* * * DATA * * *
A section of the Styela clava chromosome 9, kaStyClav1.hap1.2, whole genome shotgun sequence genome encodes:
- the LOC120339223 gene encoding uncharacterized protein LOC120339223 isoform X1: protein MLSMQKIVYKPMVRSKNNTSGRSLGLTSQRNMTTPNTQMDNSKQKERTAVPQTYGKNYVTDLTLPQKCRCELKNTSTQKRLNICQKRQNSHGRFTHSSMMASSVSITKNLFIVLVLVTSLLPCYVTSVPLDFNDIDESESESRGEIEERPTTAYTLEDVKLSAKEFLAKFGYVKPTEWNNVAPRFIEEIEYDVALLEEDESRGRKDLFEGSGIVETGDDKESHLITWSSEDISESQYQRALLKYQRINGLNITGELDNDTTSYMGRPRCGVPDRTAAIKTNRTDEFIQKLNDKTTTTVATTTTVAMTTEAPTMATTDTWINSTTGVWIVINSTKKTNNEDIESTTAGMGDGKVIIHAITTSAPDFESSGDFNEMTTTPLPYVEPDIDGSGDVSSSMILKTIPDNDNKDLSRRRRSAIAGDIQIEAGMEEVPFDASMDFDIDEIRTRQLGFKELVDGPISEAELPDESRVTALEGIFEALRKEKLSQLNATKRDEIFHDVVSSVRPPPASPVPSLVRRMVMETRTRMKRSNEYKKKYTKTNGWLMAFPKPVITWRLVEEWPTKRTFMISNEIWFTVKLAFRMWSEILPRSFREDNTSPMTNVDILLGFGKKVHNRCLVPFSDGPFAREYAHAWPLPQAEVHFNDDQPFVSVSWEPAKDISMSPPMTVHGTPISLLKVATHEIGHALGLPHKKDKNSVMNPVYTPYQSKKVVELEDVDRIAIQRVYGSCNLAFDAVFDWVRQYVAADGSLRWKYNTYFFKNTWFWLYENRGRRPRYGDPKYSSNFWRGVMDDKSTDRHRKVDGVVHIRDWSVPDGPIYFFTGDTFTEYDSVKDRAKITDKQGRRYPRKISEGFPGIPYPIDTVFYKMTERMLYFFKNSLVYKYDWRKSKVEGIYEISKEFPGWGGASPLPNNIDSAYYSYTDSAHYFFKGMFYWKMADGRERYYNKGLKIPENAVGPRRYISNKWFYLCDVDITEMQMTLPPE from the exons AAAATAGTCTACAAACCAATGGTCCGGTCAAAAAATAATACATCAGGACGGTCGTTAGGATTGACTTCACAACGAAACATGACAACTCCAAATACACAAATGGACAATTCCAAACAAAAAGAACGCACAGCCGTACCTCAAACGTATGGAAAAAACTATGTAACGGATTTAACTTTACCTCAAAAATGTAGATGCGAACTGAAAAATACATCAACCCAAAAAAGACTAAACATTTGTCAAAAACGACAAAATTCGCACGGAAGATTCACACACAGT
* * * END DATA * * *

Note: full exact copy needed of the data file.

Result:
A section of the Styela clava chromosome 9, kaStyClav1.hap1.2, whole genome shotgun sequence genome encodes:
- the LOC120339223 gene encoding uncharacterized protein LOC120339223 isoform X1: protein MLSMQKIVYKPMVRSKNNTSGRSLGLTSQRNMTTPNTQMDNSKQKERTAVPQTYGKNYVTDLTLPQKCRCELKNTSTQKRLNICQKRQNSHGRFTHSSMMASSVSITKNLFIVLVLVTSLLPCYVTSVPLDFNDIDESESESRGEIEERPTTAYTLEDVKLSAKEFLAKFGYVKPTEWNNVAPRFIEEIEYDVALLEEDESRGRKDLFEGSGIVETGDDKESHLITWSSEDISESQYQRALLKYQRINGLNITGELDNDTTSYMGRPRCGVPDRTAAIKTNRTDEFIQKLNDKTTTTVATTTTVAMTTEAPTMATTDTWINSTTGVWIVINSTKKTNNEDIESTTAGMGDGKVIIHAITTSAPDFESSGDFNEMTTTPLPYVEPDIDGSGDVSSSMILKTIPDNDNKDLSRRRRSAIAGDIQIEAGMEEVPFDASMDFDIDEIRTRQLGFKELVDGPISEAELPDESRVTALEGIFEALRKEKLSQLNATKRDEIFHDVVSSVRPPPASPVPSLVRRMVMETRTRMKRSNEYKKKYTKTNGWLMAFPKPVITWRLVEEWPTKRTFMISNEIWFTVKLAFRMWSEILPRSFREDNTSPMTNVDILLGFGKKVHNRCLVPFSDGPFAREYAHAWPLPQAEVHFNDDQPFVSVSWEPAKDISMSPPMTVHGTPISLLKVATHEIGHALGLPHKKDKNSVMNPVYTPYQSKKVVELEDVDRIAIQRVYGSCNLAFDAVFDWVRQYVAADGSLRWKYNTYFFKNTWFWLYENRGRRPRYGDPKYSSNFWRGVMDDKSTDRHRKVDGVVHIRDWSVPDGPIYFFTGDTFTEYDSVKDRAKITDKQGRRYPRKISEGFPGIPYPIDTVFYKMTERMLYFFKNSLVYKYDWRKSKVEGIYEISKEFPGWGGASPLPNNIDSAYYSYTDSAHYFFKGMFYWKMADGRERYYNKGLKIPENAVGPRRYISNKWFYLCDVDITEMQMTLPPE from the exons AAAATAGTCTACAAACCAATGGTCCGGTCAAAAAATAATACATCAGGACGGTCGTTAGGATTGACTTCACAACGAAACATGACAACTCCAAATACACAAATGGACAATTCCAAACAAAAAGAACGCACAGCCGTACCTCAAACGTATGGAAAAAACTATGTAACGGATTTAACTTTACCTCAAAAATGTAGATGCGAACTGAAAAATACATCAACCCAAAAAAGACTAAACATTTGTCAAAAACGACAAAATTCGCACGGAAGATTCACACACAGT